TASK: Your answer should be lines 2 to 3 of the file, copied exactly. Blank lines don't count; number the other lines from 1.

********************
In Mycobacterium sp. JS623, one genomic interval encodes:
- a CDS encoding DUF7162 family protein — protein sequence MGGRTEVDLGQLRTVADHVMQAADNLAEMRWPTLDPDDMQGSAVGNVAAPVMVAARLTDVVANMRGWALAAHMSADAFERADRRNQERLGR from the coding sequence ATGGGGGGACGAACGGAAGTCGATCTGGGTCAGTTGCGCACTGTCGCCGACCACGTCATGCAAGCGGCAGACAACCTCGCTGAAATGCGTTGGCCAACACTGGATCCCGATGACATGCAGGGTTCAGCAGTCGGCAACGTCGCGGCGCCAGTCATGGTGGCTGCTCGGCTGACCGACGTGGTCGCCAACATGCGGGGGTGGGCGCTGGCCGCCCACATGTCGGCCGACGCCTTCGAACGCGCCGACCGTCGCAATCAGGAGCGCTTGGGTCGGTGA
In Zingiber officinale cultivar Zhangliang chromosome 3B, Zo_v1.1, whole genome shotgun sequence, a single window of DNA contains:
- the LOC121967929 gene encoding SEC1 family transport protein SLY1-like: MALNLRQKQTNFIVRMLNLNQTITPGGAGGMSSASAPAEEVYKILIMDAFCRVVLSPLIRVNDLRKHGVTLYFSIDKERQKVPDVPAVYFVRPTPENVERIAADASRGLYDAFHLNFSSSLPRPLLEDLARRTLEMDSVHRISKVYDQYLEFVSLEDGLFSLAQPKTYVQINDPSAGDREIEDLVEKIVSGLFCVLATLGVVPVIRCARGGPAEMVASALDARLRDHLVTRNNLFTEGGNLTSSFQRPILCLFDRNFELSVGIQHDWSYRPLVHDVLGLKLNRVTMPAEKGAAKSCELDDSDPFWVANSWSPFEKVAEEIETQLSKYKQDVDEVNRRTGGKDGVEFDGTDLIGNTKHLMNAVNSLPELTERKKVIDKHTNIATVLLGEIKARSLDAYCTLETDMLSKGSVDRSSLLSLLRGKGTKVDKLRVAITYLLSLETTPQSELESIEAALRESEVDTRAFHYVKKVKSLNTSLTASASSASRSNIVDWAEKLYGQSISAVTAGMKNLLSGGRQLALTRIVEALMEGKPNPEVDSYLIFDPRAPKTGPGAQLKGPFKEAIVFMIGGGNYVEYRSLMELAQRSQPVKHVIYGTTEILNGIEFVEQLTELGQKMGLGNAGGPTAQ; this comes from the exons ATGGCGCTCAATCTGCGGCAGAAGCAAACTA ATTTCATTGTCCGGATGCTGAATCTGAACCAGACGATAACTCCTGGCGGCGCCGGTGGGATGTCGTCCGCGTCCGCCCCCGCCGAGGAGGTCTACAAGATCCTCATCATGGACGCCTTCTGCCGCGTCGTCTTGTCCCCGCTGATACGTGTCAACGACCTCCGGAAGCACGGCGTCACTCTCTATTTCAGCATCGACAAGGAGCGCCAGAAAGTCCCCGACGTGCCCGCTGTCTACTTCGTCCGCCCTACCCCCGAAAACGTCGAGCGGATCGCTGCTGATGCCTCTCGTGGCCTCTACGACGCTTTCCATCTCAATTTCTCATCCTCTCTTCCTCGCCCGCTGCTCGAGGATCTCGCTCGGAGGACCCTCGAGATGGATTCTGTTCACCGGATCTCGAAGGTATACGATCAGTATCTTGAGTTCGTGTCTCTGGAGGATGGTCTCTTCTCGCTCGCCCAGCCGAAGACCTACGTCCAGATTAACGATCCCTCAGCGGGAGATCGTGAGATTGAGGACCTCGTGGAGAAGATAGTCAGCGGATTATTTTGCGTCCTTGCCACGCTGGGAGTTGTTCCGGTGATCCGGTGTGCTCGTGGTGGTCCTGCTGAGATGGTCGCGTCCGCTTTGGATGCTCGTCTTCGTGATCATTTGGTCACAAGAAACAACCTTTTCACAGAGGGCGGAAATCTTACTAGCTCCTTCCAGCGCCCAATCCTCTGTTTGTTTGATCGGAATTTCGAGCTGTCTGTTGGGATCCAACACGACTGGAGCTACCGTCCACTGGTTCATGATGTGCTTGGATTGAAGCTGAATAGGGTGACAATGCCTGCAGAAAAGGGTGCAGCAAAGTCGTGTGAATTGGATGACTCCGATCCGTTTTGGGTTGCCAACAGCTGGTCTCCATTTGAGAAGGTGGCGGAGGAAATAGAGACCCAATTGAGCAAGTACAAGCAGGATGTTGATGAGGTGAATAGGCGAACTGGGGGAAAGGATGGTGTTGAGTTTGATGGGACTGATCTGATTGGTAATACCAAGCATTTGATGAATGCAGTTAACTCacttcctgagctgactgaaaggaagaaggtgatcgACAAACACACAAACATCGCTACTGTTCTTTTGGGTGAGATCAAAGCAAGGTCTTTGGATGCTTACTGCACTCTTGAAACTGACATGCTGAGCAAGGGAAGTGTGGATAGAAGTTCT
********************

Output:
- a CDS encoding DUF7162 family protein — protein sequence MGGRTEVDLGQLRTVADHVMQAADNLAEMRWPTLDPDDMQGSAVGNVAAPVMVAARLTDVVANMRGWALAAHMSADAFERADRRNQERLGR from the coding sequence ATGGGGGGACGAACGGAAGTCGATCTGGGTCAGTTGCGCACTGTCGCCGACCACGTCATGCAAGCGGCAGACAACCTCGCTGAAATGCGTTGGCCAACACTGGATCCCGATGACATGCAGGGTTCAGCAGTCGGCAACGTCGCGGCGCCAGTCATGGTGGCTGCTCGGCTGACCGACGTGGTCGCCAACATGCGGGGGTGGGCGCTGGCCGCCCACATGTCGGCCGACGCCTTCGAACGCGCCGACCGTCGCAATCAGGAGCGCTTGGGTCGGTGA
In Zingiber officinale cultivar Zhangliang chromosome 3B, Zo_v1.1, whole genome shotgun sequence, a single window of DNA contains: